"This mansion, my horses, those cranberry bogs

And all of my livestock, my six hundred hogs

My five thousand acres, from which I cut logs

I owe, part and parcel, to what dear? Hot dogs.


Delicious! Nutritious! They fit in one hand!

It's dropped on the beach? You just blow off the sand!

The simple truth is (you might not understand)

That my fortune, my joy, came from my hot dog stand."

This kid was awesome. He couldn't have been older than eight or nine, but he knew e.e. cummings and wanted that style. What should the poem be about? I asked. "Umm, World War II, I guess. No-- World War I. I've actually read a lot on this subject and I'm pretty sure we could've skipped that war." His mother stood behind him in astonishment, just out of his eyesight, quietly listening. Tell me about World War I, I asked. "Well, it was the first time they used gas. Millions of people were killed. I think sometimes we just shouldn't get involved. I'm thinking of Russia and Crimea, and Israel with those other people. What are they called?" Palestinians? "Yeah. They need to talk it out, not kill each other." Would you ever go into the military, I asked? "No. I'm thinking I'm going to be a cartoonist. But maybe I could be like Tony Stark and work with the military that way." Tony Stark the inventor? I asked. The guy who invented Iron Man? "Yep." Do you think Tony Stark is contributing to war when he makes those inventions for the army? "No, actually, I don't think he supports war." I wish you could've been watching his mom's face with me during this conversation. [Note: see after the poem for a nice little followup*]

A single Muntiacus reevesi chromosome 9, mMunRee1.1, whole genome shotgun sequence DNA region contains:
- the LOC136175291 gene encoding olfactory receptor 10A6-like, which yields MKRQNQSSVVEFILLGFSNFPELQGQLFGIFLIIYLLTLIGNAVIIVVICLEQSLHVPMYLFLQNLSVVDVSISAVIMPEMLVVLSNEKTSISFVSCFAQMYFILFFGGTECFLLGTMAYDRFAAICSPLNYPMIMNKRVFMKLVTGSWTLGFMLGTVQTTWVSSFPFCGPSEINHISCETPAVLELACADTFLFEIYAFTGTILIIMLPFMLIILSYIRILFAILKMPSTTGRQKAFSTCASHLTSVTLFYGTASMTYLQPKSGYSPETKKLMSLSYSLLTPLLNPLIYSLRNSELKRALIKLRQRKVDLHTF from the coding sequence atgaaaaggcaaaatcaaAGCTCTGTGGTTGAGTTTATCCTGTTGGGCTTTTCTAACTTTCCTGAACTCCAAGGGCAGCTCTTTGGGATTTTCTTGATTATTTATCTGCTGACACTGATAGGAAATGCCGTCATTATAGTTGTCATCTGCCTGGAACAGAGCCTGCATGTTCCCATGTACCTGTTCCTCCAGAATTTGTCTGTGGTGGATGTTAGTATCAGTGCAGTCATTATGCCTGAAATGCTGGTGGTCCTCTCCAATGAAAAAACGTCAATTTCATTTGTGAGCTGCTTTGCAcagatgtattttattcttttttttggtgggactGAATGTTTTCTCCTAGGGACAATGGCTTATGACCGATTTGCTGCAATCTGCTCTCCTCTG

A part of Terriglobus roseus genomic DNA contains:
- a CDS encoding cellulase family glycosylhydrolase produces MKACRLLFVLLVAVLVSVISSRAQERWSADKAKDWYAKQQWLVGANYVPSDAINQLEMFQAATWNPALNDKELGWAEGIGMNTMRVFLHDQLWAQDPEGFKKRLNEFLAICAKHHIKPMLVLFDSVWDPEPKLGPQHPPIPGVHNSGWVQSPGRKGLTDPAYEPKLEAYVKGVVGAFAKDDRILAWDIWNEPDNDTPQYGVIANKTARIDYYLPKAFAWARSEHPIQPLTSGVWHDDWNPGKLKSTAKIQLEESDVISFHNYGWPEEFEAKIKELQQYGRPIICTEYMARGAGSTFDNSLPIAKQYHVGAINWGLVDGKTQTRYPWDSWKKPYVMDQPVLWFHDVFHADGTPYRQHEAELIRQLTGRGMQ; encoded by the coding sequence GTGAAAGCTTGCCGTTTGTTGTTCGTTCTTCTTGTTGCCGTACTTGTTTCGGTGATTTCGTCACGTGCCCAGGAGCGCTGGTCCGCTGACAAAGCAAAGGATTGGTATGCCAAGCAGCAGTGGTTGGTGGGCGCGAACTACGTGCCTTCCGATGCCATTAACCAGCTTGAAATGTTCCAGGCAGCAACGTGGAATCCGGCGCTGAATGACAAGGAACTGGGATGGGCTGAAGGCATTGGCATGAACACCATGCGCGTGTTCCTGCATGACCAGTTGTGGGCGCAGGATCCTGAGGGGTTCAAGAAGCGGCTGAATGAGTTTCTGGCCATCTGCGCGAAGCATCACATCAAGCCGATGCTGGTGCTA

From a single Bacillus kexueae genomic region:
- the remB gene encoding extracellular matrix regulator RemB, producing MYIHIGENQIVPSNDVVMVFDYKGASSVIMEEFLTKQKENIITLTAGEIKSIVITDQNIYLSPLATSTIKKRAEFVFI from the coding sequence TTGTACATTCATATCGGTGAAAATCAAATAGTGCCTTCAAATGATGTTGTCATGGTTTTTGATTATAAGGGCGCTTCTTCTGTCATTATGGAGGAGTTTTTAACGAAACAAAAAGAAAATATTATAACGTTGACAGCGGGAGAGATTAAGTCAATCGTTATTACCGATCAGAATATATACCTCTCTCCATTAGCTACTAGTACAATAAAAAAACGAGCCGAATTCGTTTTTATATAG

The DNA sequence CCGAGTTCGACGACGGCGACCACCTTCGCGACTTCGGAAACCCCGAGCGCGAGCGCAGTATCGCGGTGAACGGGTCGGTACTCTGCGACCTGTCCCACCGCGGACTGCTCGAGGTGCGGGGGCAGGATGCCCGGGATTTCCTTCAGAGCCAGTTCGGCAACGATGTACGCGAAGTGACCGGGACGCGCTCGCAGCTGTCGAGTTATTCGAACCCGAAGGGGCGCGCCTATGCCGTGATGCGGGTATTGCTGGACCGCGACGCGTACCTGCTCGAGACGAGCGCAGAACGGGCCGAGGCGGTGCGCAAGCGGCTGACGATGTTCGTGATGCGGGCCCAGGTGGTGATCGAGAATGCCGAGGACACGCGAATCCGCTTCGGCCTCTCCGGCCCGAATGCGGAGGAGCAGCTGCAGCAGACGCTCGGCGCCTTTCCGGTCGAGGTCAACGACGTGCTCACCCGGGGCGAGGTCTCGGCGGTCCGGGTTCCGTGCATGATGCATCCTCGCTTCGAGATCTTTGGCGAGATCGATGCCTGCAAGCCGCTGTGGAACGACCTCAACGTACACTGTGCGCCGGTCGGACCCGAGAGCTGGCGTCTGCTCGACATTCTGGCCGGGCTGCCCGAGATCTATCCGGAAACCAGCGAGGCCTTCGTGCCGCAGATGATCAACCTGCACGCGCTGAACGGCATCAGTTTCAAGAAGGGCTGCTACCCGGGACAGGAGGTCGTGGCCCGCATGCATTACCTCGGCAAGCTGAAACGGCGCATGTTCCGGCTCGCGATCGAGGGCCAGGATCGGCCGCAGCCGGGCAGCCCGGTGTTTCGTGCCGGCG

dogfought brawls?
i've actually read a lot on this subject
and i'm pretty sure we could've

[*After he read the poem, the boy came back over to me while I was chatting with his mom. "You quoted me?" he asked. Yeah, I said. You kind of said a poem TO me. He took my pen and wrote a big C at the top and circled it. "Huh?" said his mom as he walked away. "Not sure what THAT was about." He came back a moment later. "I was just copywriting it. This is really good."]

"New love" was her topic. She'd been dating a new person for six months and it was all fun and adventure and a promising new world. They kept on discovering things they connected on, like a mutual adoration for the movie The Princess Bride. Seuss-style, please.


Big and bright and opportunous
Want to kiss and hug and spoon us!
Fezzick, are there rocks ahead?
If there are (I'll smooch your head!)